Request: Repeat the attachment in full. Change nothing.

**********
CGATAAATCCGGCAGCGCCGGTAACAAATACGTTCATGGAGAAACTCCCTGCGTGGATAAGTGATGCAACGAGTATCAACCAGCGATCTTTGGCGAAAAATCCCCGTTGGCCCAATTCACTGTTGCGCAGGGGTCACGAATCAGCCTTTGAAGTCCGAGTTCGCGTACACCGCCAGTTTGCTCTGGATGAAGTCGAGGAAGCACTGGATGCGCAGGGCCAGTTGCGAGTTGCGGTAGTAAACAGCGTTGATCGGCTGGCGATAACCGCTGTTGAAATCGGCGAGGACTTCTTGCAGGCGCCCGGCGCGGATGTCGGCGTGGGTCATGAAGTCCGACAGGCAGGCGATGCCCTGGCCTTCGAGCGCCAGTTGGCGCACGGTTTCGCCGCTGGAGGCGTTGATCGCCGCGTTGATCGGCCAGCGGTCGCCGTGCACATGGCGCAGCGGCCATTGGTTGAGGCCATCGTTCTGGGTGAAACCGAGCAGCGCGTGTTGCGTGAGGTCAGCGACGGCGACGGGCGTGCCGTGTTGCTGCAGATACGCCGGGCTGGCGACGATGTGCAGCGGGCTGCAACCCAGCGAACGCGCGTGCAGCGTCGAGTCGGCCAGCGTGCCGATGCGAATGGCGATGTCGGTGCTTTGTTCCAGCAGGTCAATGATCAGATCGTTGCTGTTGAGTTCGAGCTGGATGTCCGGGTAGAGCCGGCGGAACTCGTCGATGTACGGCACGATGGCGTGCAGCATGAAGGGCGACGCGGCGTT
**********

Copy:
CGATAAATCCGGCAGCGCCGGTAACAAATACGTTCATGGAGAAACTCCCTGCGTGGATAAGTGATGCAACGAGTATCAACCAGCGATCTTTGGCGAAAAATCCCCGTTGGCCCAATTCACTGTTGCGCAGGGGTCACGAATCAGCCTTTGAAGTCCGAGTTCGCGTACACCGCCAGTTTGCTCTGGATGAAGTCGAGGAAGCACTGGATGCGCAGGGCCAGTTGCGAGTTGCGGTAGTAAACAGCGTTGATCGGCTGGCGATAACCGCTGTTGAAATCGGCGAGGACTTCTTGCAGGCGCCCGGCGCGGATGTCGGCGTGGGTCATGAAGTCCGACAGGCAGGCGATGCCCTGGCCTTCGAGCGCCAGTTGGCGCACGGTTTCGCCGCTGGAGGCGTTGATCGCCGCGTTGATCGGCCAGCGGTCGCCGTGCACATGGCGCAGCGGCCATTGGTTGAGGCCATCGTTCTGGGTGAAACCGAGCAGCGCGTGTTGCGTGAGGTCAGCGACGGCGACGGGCGTGCCGTGTTGCTGCAGATACGCCGGGCTGGCGACGATGTGCAGCGGGCTGCAACCCAGCGAACGCGCGTGCAGCGTCGAGTCGGCCAGCGTGCCGATGCGAATGGCGATGTCGGTGCTTTGTTCCAGCAGGTCAATGATCAGATCGTTGCTGTTGAGTTCGAGCTGGATGTCCGGGTAGAGCCGGCGGAACTCGTCGATGTACGGCACGATGGCGTGCAGCATGAAGGGCGACGCGGCGTT